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had it; but, as being unprejudiced between barons of the middle ages, and bulls of any age, we hope honours were divided. Our dear old friend, our “pastor and master,” Muratori, pauses and ponders, and makes moral reflections on the folly of these bull-fighting barons. “If indeed,” he says, “there was such a lot of noblemen killed on this occasion, I will leave it for others to decide what must have been the wisdom of the middle ages " He next opines that the ancient Romans were much wiser to get these things done by proxy; i.e. by means of hired or forced gladiators.--Antiquitates Italicoe, tom. ii.

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IN 1806, on the approach of the French, the Bourbon court of Naples made so hasty a retreat into Sicily that they forgot, and left behind them, a superannuated princess of the family, who was half-sister to old King Ferdinand. Though this venerable spinster was of illegitimate birth, she received the honours paid to the royal blood, and was allowed a sentinel of the household troops, who mounted guard at her door, and presented arms at all her exits and her entrances. At first it was feared that the French conquerors, who were not always liberal in these matters, would stop her allowance, and leave the old woman in absolute want. The new King of Naples, Joseph Bonaparte, however, secured her in part of her pensions; but no sooner was she relieved from the fear of starvation, than she was made wretched by what appeared to her an

equal calamity, and this was the refusal on the part of the French to allow her a soldier as a guard of honour. She petitioned over and over again; she supplicated that this distinction and delight of her life should not, towards its close, be withdrawn from her ; but Napoleon, who had declared in his lordly manner that the Bourbons had everywhere ceased to reign, was not likely to pay royal honours to a neglected off-shoot of that race. The old woman's heart was absolutely breaking under this privation, when, in a lucky moment, one of the few friends or attendants who remained about her person, thought of substituting a wooden soldier for a soldier of real flesh and blood. Accordingly, a figure was made and dressed up, and, with a musket on its shoulder, was posted at the outer door of the princess's apartment, in an old house she occupied at Portici, not far from the royal villa of that name. This simple contrivance had a happy effect on the old woman, who then thought that all royalty had not departed from her; but she soon began to complain that the statue did not present arms to her, which, by a very easy exercise of mechanical ingenuity, it might have been made to do. She therefore, after a time, confined herself to her apartments, enjoying at a distance, through unfolded doors, the sight of her mute sentinel, but never exposing herself to the mortifying proofs that he was motionless as well as mute. The recluse died before the restoration of the Bourbons of Naples. In 1816 her wooden sentinel was still to be seen at the old house at Portici.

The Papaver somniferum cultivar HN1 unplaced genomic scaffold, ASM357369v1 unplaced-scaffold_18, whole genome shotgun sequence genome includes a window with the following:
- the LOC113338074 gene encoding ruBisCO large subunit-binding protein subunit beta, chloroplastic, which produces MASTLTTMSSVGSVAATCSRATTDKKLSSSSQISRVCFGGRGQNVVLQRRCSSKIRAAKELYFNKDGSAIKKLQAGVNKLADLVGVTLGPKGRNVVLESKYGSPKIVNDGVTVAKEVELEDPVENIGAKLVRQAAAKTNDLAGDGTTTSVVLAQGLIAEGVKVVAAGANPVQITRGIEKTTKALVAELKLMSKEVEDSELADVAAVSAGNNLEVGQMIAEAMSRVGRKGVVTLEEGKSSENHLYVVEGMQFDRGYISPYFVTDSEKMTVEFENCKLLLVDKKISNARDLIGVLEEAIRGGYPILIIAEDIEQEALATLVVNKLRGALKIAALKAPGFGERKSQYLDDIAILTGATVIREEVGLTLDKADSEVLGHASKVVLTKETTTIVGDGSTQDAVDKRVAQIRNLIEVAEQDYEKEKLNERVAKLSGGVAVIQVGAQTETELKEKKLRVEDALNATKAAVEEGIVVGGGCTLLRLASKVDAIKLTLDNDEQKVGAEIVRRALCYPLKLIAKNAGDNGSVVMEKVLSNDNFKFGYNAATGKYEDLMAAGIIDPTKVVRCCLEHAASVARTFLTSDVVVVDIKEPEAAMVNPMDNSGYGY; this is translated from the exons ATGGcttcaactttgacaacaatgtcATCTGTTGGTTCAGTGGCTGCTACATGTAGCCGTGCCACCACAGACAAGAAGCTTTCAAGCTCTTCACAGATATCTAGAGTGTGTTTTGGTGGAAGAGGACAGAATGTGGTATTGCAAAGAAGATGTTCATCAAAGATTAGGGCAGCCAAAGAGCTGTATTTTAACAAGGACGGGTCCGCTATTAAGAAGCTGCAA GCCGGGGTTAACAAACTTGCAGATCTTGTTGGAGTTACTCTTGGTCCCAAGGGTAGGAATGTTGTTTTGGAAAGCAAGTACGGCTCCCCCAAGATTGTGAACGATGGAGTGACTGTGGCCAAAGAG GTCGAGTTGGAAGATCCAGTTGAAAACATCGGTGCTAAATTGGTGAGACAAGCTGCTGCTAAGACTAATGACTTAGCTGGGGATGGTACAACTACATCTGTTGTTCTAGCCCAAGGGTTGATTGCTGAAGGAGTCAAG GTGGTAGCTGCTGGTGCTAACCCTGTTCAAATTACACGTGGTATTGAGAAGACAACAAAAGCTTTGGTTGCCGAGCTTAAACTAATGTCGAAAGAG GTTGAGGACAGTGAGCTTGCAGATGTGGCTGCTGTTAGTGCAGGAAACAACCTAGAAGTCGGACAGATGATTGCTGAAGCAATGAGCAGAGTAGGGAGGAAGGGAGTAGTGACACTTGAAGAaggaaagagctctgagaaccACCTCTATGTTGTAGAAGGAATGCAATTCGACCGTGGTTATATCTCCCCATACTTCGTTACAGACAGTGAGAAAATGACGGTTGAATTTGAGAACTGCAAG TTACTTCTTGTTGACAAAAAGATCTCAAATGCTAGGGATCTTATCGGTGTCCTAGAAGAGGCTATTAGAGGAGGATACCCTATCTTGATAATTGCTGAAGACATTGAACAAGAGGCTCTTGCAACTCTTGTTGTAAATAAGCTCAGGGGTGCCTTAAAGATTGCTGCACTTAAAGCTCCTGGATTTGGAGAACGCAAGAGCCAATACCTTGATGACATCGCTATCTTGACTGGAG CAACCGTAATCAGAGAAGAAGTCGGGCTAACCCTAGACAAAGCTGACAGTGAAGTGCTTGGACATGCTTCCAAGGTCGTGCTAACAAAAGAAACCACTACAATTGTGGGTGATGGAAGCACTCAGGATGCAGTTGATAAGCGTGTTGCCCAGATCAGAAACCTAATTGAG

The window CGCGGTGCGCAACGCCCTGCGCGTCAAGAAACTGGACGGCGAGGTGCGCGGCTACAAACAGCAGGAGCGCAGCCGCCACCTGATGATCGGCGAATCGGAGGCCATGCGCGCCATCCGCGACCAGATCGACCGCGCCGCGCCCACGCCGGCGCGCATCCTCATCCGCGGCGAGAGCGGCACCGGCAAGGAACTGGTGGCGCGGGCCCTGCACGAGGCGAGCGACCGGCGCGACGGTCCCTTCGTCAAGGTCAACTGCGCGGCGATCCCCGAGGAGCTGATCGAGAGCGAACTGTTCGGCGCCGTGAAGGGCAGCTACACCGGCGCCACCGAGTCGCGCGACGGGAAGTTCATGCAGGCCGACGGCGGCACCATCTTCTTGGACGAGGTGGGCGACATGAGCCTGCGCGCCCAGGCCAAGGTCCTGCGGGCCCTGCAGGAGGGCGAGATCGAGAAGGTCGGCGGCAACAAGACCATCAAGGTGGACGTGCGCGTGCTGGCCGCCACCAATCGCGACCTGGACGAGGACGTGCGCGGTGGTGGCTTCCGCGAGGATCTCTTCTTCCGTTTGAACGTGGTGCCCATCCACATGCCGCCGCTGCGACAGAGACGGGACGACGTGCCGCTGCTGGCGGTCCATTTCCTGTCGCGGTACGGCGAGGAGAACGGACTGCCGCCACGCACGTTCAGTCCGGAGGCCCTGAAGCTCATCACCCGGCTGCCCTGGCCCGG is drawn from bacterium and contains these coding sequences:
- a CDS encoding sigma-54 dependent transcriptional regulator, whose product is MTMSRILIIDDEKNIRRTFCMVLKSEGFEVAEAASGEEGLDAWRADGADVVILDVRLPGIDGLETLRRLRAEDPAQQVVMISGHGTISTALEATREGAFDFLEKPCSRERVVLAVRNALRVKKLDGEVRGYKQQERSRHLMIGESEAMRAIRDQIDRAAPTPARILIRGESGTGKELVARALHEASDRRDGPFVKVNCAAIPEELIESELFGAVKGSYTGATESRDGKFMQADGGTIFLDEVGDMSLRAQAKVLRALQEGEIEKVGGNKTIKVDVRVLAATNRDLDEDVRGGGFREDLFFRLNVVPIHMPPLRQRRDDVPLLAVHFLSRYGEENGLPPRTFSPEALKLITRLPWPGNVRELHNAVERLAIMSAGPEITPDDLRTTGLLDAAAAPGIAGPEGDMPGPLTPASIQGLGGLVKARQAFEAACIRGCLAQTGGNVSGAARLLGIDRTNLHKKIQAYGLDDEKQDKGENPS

AFTER the death of Charles Martel, when his son Pepin had ascended the throne, the clergy began to exclaim loudly against the spoliation of the Church committed by the former. In the letter which, in 858, the bishops addressed to Louis le Germanique, they give the following account of the matter.